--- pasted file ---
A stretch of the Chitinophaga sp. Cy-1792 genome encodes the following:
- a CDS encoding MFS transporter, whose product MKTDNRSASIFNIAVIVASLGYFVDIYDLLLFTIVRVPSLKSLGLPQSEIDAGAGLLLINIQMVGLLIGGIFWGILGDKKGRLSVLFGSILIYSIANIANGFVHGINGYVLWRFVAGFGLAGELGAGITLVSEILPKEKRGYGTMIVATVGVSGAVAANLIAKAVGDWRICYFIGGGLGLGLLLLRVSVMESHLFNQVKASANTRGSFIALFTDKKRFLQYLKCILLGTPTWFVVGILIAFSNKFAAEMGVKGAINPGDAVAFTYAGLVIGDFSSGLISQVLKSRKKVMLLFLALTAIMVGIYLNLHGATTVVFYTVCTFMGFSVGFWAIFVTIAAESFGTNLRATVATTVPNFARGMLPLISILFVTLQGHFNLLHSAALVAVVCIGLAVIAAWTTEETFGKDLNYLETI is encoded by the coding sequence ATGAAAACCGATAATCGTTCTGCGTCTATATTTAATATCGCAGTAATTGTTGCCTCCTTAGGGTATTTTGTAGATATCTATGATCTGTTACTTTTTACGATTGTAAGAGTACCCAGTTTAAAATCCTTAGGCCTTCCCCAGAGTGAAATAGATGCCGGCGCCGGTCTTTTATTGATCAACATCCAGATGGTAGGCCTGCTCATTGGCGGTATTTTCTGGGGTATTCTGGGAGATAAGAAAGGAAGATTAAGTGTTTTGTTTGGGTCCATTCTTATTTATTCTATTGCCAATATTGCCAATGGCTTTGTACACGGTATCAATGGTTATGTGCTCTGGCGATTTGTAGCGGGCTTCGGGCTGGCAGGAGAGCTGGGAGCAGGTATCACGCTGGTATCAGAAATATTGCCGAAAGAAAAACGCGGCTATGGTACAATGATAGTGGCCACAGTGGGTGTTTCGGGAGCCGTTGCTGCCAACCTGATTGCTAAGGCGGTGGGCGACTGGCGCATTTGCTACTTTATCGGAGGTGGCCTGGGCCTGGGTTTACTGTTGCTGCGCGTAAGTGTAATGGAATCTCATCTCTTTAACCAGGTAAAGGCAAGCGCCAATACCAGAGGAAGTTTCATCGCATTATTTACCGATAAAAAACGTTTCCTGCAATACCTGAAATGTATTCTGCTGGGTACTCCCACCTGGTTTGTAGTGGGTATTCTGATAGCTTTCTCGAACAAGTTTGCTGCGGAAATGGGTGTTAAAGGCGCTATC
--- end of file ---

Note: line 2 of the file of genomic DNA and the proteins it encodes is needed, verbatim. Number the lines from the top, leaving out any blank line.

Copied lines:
- a CDS encoding MFS transporter, whose product MKTDNRSASIFNIAVIVASLGYFVDIYDLLLFTIVRVPSLKSLGLPQSEIDAGAGLLLINIQMVGLLIGGIFWGILGDKKGRLSVLFGSILIYSIANIANGFVHGINGYVLWRFVAGFGLAGELGAGITLVSEILPKEKRGYGTMIVATVGVSGAVAANLIAKAVGDWRICYFIGGGLGLGLLLLRVSVMESHLFNQVKASANTRGSFIALFTDKKRFLQYLKCILLGTPTWFVVGILIAFSNKFAAEMGVKGAINPGDAVAFTYAGLVIGDFSSGLISQVLKSRKKVMLLFLALTAIMVGIYLNLHGATTVVFYTVCTFMGFSVGFWAIFVTIAAESFGTNLRATVATTVPNFARGMLPLISILFVTLQGHFNLLHSAALVAVVCIGLAVIAAWTTEETFGKDLNYLETI is encoded by the coding sequence ATGAAAACCGATAATCGTTCTGCGTCTATATTTAATATCGCAGTAATTGTTGCCTCCTTAGGGTATTTTGTAGATATCTATGATCTGTTACTTTTTACGATTGTAAGAGTACCCAGTTTAAAATCCTTAGGCCTTCCCCAGAGTGAAATAGATGCCGGCGCCGGTCTTTTATTGATCAACATCCAGATGGTAGGCCTGCTCATTGGCGGTATTTTCTGGGGTATTCTGGGAGATAAGAAAGGAAGATTAAGTGTTTTGTTTGGGTCCATTCTTATTTATTCTATTGCCAATATTGCCAATGGCTTTGTACACGGTATCAATGGTTATGTGCTCTGGCGATTTGTAGCGGGCTTCGGGCTGGCAGGAGAGCTGGGAGCAGGTATCACGCTGGTATCAGAAATATTGCCGAAAGAAAAACGCGGCTATGGTACAATGATAGTGGCCACAGTGGGTGTTTCGGGAGCCGTTGCTGCCAACCTGATTGCTAAGGCGGTGGGCGACTGGCGCATTTGCTACTTTATCGGAGGTGGCCTGGGCCTGGGTTTACTGTTGCTGCGCGTAAGTGTAATGGAATCTCATCTCTTTAACCAGGTAAAGGCAAGCGCCAATACCAGAGGAAGTTTCATCGCATTATTTACCGATAAAAAACGTTTCCTGCAATACCTGAAATGTATTCTGCTGGGTACTCCCACCTGGTTTGTAGTGGGTATTCTGATAGCTTTCTCGAACAAGTTTGCTGCGGAAATGGGTGTTAAAGGCGCTATC